Ten wasted years: Preferring “Dumbing Down” to “Productive Knowledge”

Johannes Wessels

@johannesEOSA1

TEN WASTED YEARS…  Tito Mboweni’s colloquium “to think outside the box about economic growth” is akin to closing the stable door after the racehorse had not only bolted, but already won a race elsewhere. Scavenging in the ANC dustbin of rejected advice, Mboweni picked Harvard economist Ricardo Hausmann as advisor, knowing well Hausmann’s advice on productive knowledge had been flatly ignored by the ANC Government since 2008.

Hausmann considers productive knowledge as the key factor that separates successful countries from unsuccessful ones. A lack of productive knowledge therefore retards economic growth and development.

From 1990 to 2003 South Africa lost 7% of its professionally qualified people, predominantly high-skilled whites.  After some stability that came during the high growth Mbeki-Manuel years the exodus was re-triggered by the growing ineptitude of an administration that radically transformed departments and state-owned enterprises (SOEs) into little more than facades.

The police service, SAA, Transnet, the NPA and municipalities are some examples where cadre deployment trumped productive knowledge. The result:

  • At township level, the disgruntled resorted to service protests.
  • At professional level, they packed their bags and headed to the emigration counter with highly skilled blacks now outnumbering their white counterparts, bound in solidarity by a deep non-racial gatvolheid in the slide into corruption, lawlessness, dismal public services and the undermining of property rights. 
  • At investor level, South African businessmen have emigrated through FDI:  fixed investment by South Africans abroad exceed fixed investments lured to our shores.
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Make BEE growth compatible

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SA Government values mice as cheese factory managers more than productive knowledge

Almost 50 years ago, in 1970, Alvin Toffler in Future Shock wrote: Knowledge will become a more important driver of growth than capital or labour.

The two parties that then dominated the South African landscape did not hear the message: they had ideological ear wax and blinkers.

Inside the country the National Party wasted an opportunity to revamp and refocus Bantu education. In the words of Verwoerd, Western education was “of no avail for training which has as aim absorption in the European community while he cannot and will not be absorbed there. There is no place for him in the European community above certain forms of labour. However, within his own community all doors are open… For that reason, it must be replaced by Bantu Education. In the Native territories where the services of educated Bantu are much needed, Bantu education can complete its full circle, by which the child is… developed to his fullest extent in accordance with aptitude and ability…”  

The harvest: the Soweto 1976 riots. 

In exile and underground the ANC under the SACP influence believed labour was all important and capital from hell and that labour time was all that gave value to a product or service – a belief still voiced in 2016 by their leader.  (That statement was never repudiated by Ramaphosa or any leader in the ANC.)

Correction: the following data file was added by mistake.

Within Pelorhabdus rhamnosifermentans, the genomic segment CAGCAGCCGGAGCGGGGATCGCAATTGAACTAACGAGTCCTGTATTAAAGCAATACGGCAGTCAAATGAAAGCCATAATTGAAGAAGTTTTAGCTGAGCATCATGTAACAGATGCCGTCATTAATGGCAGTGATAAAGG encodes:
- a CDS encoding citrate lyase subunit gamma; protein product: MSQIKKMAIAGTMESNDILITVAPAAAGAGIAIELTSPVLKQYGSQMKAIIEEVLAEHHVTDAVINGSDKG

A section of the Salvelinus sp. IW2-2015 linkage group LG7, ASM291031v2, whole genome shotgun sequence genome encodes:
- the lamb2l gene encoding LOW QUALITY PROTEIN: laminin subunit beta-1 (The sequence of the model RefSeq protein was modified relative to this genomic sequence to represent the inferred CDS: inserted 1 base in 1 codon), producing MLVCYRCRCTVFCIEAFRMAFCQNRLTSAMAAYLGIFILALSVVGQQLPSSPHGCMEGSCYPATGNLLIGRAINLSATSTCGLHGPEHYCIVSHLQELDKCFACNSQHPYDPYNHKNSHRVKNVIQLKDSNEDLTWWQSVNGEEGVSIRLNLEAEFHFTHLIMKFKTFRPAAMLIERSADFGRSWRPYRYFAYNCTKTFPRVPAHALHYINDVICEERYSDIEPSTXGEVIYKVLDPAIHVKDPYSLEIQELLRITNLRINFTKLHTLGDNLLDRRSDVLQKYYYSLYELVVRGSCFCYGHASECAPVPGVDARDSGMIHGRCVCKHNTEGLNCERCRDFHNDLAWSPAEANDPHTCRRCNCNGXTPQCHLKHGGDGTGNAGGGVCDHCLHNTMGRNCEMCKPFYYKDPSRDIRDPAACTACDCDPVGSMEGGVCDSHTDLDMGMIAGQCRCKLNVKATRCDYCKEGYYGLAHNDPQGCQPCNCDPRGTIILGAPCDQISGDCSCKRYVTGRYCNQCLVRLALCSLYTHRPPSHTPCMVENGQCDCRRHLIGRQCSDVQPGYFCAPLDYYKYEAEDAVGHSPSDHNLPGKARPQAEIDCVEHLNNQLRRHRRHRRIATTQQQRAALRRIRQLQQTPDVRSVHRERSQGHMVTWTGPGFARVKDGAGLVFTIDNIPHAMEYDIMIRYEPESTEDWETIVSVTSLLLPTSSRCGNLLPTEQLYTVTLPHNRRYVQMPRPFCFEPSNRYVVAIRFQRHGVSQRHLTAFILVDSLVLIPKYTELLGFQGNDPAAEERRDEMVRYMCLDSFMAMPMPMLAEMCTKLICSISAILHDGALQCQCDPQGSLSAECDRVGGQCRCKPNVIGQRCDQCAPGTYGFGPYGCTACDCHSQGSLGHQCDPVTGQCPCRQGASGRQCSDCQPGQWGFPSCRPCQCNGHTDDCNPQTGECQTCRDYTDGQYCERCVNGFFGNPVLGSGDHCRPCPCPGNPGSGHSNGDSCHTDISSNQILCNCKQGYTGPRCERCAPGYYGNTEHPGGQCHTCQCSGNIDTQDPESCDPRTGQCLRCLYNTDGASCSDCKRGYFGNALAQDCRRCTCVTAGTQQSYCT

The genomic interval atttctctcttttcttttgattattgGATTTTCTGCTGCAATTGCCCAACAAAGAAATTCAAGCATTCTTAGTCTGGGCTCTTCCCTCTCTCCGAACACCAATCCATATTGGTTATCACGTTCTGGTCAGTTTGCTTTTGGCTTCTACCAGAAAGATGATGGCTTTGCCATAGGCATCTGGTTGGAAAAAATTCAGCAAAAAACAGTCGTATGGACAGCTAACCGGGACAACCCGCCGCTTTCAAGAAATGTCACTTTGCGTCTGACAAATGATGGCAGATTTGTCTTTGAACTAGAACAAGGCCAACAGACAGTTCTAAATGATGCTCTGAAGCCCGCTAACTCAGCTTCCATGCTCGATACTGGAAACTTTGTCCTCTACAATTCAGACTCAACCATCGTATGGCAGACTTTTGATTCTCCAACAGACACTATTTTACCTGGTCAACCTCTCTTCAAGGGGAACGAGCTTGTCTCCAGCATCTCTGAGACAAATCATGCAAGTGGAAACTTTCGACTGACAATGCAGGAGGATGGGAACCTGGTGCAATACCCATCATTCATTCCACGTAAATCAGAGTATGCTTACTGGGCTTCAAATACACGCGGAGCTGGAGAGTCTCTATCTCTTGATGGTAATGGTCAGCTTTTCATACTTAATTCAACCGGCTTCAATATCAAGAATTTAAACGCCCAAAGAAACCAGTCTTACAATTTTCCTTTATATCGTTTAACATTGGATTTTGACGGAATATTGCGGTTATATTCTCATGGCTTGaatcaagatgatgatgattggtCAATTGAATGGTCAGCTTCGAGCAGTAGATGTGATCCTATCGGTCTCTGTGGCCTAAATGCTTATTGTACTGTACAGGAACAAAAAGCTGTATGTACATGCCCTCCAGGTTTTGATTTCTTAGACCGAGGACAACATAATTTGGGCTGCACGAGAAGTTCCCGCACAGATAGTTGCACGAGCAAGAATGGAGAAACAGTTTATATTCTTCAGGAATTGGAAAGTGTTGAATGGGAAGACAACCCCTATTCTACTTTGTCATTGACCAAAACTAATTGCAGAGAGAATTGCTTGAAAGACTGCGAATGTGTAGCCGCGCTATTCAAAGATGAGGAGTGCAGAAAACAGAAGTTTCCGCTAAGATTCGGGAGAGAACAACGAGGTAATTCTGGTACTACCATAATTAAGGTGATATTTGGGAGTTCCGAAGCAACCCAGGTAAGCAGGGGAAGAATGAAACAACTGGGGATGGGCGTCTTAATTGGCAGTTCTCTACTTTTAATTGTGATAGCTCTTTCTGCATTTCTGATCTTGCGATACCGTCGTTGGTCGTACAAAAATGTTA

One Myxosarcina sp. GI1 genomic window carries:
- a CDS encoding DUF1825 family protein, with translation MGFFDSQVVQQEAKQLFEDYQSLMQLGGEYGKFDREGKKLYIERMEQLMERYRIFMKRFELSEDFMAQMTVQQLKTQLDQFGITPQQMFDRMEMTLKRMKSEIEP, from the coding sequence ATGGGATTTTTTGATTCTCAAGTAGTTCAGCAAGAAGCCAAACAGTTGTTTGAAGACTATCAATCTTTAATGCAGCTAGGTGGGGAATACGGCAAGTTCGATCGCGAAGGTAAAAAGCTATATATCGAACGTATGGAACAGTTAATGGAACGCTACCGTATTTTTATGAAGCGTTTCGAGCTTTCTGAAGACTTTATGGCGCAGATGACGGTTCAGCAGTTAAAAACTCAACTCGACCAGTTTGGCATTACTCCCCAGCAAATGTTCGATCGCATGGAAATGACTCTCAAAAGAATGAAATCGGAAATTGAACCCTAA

The 80’s introduced “liberation before education”, the burning of schools and the intimidation of teachers and after 1994, the ANC government ensured SA’s education system became one of the worst performers in the world at the highest cost (% of GDP).  

The harvest:  a suffocating labour regime that leaves SA businesses hamstrung (considering productivity levels) and that promotes low-employment business practices.

Whilst race remains an important indicator to measure inequality, trying to always explain situations from a racial perspective often implies ignoring solutions with better potential than betting on race.  The ANC is not alone in operating with racial blinkers. Musi Maimane’s statement that race remains “the only consistent measure we have at this point for measuring inequality”, is simply wrong.

So is Ramaphosa when he offered protection for Maimane for that remark.

And so is Chris Bateman’s editorial to a recent Bloomberg report on Johann Rupert’s comments during the Chairman’s Conversation when he wrote: “What he (Rupert)  misses in his strong argument that Eskom and other SOEs are the real monopolies, is that White Monopoly Capital, like all effective propaganda, is built on the fundamental truth that our Gini-coefficient runs on racial lines – due to the architecture of apartheid.

There are non-racial measure tapes available… and some measure more accurately than race.  After a few examples where the ANC government chose cadres rather than knowledge, the focus will fall on one non-racial explanation for income and wealth inequality.

Continue reading “SA Government values mice as cheese factory managers more than productive knowledge”

The Hammer and Sickle 100 years on… A legacy with larger atrocities than achievements (and lessons for SA)

A starving Ukrainian boy 1933

The focus in South Africa is so much on the State Capture saga and the ANC’s forthcoming elective conference that few realise we commemorate over the next three weeks two of the most significant events that have shaped our world: the Reformation triggered by Luther’s stance against Rome 500 years ago (30 October 1517) and the Bolshevik Revolution of 7 November 1917 (known as the Great October Socialist Revolution). Both had far-reaching implications for society as a whole, also for the world of enterprise. (Luther’s legacy will be assessed in a subsequent contribution.) Continue reading “The Hammer and Sickle 100 years on… A legacy with larger atrocities than achievements (and lessons for SA)”